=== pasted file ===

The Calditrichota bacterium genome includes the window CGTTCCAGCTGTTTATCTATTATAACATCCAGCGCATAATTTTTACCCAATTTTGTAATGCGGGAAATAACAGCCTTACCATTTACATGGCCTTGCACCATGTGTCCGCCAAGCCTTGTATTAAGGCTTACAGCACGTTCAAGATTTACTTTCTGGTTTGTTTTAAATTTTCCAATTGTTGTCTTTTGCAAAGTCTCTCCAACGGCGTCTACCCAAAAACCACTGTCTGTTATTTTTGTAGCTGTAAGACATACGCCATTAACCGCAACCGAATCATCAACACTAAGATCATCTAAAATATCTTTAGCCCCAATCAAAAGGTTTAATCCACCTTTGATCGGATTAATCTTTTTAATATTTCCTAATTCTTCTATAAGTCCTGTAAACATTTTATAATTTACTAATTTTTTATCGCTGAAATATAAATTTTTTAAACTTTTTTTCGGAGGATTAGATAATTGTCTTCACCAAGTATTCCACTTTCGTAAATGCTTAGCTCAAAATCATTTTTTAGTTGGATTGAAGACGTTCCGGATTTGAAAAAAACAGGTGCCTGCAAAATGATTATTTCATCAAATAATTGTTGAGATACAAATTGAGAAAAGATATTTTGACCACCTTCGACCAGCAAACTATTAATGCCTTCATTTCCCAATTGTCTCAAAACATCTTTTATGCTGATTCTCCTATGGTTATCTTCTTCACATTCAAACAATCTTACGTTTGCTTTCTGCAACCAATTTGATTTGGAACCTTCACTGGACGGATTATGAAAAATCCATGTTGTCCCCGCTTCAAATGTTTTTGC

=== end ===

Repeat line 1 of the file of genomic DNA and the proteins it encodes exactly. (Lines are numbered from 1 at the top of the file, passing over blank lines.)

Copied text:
The Calditrichota bacterium genome includes the window CGTTCCAGCTGTTTATCTATTATAACATCCAGCGCATAATTTTTACCCAATTTTGTAATGCGGGAAATAACAGCCTTACCATTTACATGGCCTTGCACCATGTGTCCGCCAAGCCTTGTATTAAGGCTTACAGCACGTTCAAGATTTACTTTCTGGTTTGTTTTAAATTTTCCAATTGTTGTCTTTTGCAAAGTCTCTCCAACGGCGTCTACCCAAAAACCACTGTCTGTTATTTTTGTAGCTGTAAGACATACGCCATTAACCGCAACCGAATCATCAACACTAAGATCATCTAAAATATCTTTAGCCCCAATCAAAAGGTTTAATCCACCTTTGATCGGATTAATCTTTTTAATATTTCCTAATTCTTCTATAAGTCCTGTAAACATTTTATAATTTACTAATTTTTTATCGCTGAAATATAAATTTTTTAAACTTTTTTTCGGAGGATTAGATAATTGTCTTCACCAAGTATTCCACTTTCGTAAATGCTTAGCTCAAAATCATTTTTTAGTTGGATTGAAGACGTTCCGGATTTGAAAAAAACAGGTGCCTGCAAAATGATTATTTCATCAAATAATTGTTGAGATACAAATTGAGAAAAGATATTTTGACCACCTTCGACCAGCAAACTATTAATGCCTTCATTTCCCAATTGTCTCAAAACATCTTTTATGCTGATTCTCCTATGGTTATCTTCTTCACATTCAAACAATCTTACGTTTGCTTTCTGCAACCAATTTGATTTGGAACCTTCACTGGACGGATTATGAAAAATCCATGTTGTCCCCGCTTCAAATGTTTTTGC